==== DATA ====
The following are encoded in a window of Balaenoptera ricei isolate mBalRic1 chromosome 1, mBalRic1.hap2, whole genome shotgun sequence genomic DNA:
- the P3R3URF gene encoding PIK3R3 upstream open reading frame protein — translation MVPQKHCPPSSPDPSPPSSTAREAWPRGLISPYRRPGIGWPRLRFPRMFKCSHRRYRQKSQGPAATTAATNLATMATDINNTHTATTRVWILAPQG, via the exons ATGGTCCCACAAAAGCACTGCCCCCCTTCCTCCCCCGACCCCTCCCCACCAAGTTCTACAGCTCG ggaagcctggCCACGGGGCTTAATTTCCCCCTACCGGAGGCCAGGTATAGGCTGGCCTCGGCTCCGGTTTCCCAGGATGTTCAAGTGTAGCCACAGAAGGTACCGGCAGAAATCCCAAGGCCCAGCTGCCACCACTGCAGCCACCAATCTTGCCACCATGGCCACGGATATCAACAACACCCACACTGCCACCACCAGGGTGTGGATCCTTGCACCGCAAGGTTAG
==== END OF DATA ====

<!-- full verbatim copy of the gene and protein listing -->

The following are encoded in a window of Balaenoptera ricei isolate mBalRic1 chromosome 1, mBalRic1.hap2, whole genome shotgun sequence genomic DNA:
- the P3R3URF gene encoding PIK3R3 upstream open reading frame protein — translation MVPQKHCPPSSPDPSPPSSTAREAWPRGLISPYRRPGIGWPRLRFPRMFKCSHRRYRQKSQGPAATTAATNLATMATDINNTHTATTRVWILAPQG, via the exons ATGGTCCCACAAAAGCACTGCCCCCCTTCCTCCCCCGACCCCTCCCCACCAAGTTCTACAGCTCG ggaagcctggCCACGGGGCTTAATTTCCCCCTACCGGAGGCCAGGTATAGGCTGGCCTCGGCTCCGGTTTCCCAGGATGTTCAAGTGTAGCCACAGAAGGTACCGGCAGAAATCCCAAGGCCCAGCTGCCACCACTGCAGCCACCAATCTTGCCACCATGGCCACGGATATCAACAACACCCACACTGCCACCACCAGGGTGTGGATCCTTGCACCGCAAGGTTAG